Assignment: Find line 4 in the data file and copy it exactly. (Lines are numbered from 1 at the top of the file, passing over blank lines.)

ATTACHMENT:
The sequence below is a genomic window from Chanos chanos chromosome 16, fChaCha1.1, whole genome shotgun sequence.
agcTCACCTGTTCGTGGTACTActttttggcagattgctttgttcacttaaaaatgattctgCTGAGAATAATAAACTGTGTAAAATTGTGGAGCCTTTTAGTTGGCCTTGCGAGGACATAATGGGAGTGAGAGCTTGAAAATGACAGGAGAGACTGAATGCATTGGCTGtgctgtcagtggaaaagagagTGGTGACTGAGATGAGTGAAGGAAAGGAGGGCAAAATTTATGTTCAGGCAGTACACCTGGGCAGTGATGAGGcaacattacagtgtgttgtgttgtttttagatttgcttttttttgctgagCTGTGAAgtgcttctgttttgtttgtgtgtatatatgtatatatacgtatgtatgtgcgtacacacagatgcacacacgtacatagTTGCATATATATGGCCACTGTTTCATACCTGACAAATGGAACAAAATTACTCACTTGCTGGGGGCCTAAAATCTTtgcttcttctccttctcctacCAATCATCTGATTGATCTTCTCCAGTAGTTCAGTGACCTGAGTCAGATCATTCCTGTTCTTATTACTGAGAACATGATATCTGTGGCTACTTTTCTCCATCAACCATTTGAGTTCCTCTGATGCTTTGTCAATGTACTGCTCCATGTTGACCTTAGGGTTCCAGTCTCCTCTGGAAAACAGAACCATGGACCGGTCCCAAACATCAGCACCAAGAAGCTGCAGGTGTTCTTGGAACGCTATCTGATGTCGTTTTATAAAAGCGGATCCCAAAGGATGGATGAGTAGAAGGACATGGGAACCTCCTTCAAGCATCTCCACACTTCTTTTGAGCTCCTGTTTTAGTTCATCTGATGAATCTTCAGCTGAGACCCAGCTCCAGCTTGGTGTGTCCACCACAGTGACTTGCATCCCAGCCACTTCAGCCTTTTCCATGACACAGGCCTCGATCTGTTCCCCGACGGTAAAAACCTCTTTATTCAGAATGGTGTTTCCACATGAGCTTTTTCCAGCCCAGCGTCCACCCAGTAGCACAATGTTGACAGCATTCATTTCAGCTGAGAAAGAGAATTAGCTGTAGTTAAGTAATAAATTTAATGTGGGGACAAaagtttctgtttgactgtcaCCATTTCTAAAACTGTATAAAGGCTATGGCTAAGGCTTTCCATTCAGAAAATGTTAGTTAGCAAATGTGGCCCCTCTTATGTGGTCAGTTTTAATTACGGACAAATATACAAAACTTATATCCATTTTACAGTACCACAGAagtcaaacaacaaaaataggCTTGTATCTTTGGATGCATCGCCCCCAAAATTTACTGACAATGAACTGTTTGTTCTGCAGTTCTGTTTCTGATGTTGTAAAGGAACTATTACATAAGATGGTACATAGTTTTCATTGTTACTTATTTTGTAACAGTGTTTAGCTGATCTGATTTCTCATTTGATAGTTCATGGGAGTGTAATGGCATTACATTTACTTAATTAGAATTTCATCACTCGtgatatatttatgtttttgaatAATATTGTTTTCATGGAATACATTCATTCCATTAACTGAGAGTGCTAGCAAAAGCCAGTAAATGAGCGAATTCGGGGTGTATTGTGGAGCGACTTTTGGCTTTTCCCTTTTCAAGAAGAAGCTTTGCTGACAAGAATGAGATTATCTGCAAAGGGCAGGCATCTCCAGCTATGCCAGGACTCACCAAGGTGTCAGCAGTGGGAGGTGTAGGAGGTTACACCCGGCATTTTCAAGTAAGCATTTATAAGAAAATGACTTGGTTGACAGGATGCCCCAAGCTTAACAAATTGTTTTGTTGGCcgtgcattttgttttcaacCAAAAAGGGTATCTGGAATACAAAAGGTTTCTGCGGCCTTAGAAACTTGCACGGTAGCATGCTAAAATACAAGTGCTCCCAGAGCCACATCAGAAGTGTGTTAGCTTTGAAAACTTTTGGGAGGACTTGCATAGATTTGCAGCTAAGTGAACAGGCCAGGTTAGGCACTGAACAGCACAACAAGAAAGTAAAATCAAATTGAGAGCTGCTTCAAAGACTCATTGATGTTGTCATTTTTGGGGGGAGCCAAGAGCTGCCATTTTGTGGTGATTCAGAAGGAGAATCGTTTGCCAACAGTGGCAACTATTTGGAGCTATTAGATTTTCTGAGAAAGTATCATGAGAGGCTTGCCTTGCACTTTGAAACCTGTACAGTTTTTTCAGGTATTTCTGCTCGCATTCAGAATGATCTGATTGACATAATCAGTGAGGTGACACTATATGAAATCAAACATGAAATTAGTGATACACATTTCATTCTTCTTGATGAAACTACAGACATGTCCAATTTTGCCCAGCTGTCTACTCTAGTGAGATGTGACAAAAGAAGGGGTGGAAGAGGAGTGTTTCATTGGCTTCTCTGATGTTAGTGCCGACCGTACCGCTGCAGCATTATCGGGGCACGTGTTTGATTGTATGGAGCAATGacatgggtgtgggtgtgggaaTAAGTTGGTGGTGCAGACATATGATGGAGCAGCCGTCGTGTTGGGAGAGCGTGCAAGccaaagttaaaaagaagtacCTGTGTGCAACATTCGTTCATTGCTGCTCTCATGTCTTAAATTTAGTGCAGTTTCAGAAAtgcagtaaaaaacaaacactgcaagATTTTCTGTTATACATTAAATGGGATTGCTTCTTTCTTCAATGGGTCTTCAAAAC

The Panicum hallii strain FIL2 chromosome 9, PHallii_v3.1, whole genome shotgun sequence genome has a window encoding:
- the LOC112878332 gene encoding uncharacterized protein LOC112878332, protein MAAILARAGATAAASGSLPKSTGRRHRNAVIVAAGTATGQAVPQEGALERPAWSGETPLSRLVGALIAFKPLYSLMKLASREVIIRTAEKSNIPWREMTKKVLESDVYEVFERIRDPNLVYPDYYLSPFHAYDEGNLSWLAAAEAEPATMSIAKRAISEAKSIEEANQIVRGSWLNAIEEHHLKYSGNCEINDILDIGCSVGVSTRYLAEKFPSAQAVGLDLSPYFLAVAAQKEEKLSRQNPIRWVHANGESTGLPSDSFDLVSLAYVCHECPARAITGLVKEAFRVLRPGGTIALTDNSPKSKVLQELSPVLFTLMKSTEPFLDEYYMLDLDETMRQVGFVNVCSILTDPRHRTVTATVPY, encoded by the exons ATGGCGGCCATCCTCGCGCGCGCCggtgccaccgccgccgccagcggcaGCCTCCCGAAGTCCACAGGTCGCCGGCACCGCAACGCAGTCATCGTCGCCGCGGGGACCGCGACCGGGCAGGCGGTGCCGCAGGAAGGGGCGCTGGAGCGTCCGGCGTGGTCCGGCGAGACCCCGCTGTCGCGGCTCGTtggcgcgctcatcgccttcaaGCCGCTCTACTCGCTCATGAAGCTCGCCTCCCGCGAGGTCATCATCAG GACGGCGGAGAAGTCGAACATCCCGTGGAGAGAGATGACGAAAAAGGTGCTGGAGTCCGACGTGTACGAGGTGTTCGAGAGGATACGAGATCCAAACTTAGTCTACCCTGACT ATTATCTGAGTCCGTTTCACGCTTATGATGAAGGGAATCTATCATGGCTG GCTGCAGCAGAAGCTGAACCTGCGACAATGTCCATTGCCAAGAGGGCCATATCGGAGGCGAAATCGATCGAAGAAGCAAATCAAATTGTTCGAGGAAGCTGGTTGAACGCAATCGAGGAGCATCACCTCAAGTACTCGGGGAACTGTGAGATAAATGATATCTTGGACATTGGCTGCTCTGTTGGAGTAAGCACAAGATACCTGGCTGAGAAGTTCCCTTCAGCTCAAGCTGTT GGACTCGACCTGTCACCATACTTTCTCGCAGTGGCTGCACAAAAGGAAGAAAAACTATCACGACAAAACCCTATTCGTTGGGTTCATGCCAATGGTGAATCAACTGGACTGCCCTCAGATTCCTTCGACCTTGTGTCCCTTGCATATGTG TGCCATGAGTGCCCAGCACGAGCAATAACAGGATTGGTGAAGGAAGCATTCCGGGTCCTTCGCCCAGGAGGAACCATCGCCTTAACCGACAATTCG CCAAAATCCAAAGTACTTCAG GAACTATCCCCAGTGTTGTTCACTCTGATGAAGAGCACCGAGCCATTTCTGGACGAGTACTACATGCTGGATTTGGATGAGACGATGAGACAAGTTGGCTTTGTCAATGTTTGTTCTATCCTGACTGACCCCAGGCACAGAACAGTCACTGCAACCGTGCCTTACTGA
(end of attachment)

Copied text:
- the LOC112878332 gene encoding uncharacterized protein LOC112878332, protein MAAILARAGATAAASGSLPKSTGRRHRNAVIVAAGTATGQAVPQEGALERPAWSGETPLSRLVGALIAFKPLYSLMKLASREVIIRTAEKSNIPWREMTKKVLESDVYEVFERIRDPNLVYPDYYLSPFHAYDEGNLSWLAAAEAEPATMSIAKRAISEAKSIEEANQIVRGSWLNAIEEHHLKYSGNCEINDILDIGCSVGVSTRYLAEKFPSAQAVGLDLSPYFLAVAAQKEEKLSRQNPIRWVHANGESTGLPSDSFDLVSLAYVCHECPARAITGLVKEAFRVLRPGGTIALTDNSPKSKVLQELSPVLFTLMKSTEPFLDEYYMLDLDETMRQVGFVNVCSILTDPRHRTVTATVPY, encoded by the exons ATGGCGGCCATCCTCGCGCGCGCCggtgccaccgccgccgccagcggcaGCCTCCCGAAGTCCACAGGTCGCCGGCACCGCAACGCAGTCATCGTCGCCGCGGGGACCGCGACCGGGCAGGCGGTGCCGCAGGAAGGGGCGCTGGAGCGTCCGGCGTGGTCCGGCGAGACCCCGCTGTCGCGGCTCGTtggcgcgctcatcgccttcaaGCCGCTCTACTCGCTCATGAAGCTCGCCTCCCGCGAGGTCATCATCAG GACGGCGGAGAAGTCGAACATCCCGTGGAGAGAGATGACGAAAAAGGTGCTGGAGTCCGACGTGTACGAGGTGTTCGAGAGGATACGAGATCCAAACTTAGTCTACCCTGACT ATTATCTGAGTCCGTTTCACGCTTATGATGAAGGGAATCTATCATGGCTG GCTGCAGCAGAAGCTGAACCTGCGACAATGTCCATTGCCAAGAGGGCCATATCGGAGGCGAAATCGATCGAAGAAGCAAATCAAATTGTTCGAGGAAGCTGGTTGAACGCAATCGAGGAGCATCACCTCAAGTACTCGGGGAACTGTGAGATAAATGATATCTTGGACATTGGCTGCTCTGTTGGAGTAAGCACAAGATACCTGGCTGAGAAGTTCCCTTCAGCTCAAGCTGTT GGACTCGACCTGTCACCATACTTTCTCGCAGTGGCTGCACAAAAGGAAGAAAAACTATCACGACAAAACCCTATTCGTTGGGTTCATGCCAATGGTGAATCAACTGGACTGCCCTCAGATTCCTTCGACCTTGTGTCCCTTGCATATGTG TGCCATGAGTGCCCAGCACGAGCAATAACAGGATTGGTGAAGGAAGCATTCCGGGTCCTTCGCCCAGGAGGAACCATCGCCTTAACCGACAATTCG CCAAAATCCAAAGTACTTCAG GAACTATCCCCAGTGTTGTTCACTCTGATGAAGAGCACCGAGCCATTTCTGGACGAGTACTACATGCTGGATTTGGATGAGACGATGAGACAAGTTGGCTTTGTCAATGTTTGTTCTATCCTGACTGACCCCAGGCACAGAACAGTCACTGCAACCGTGCCTTACTGA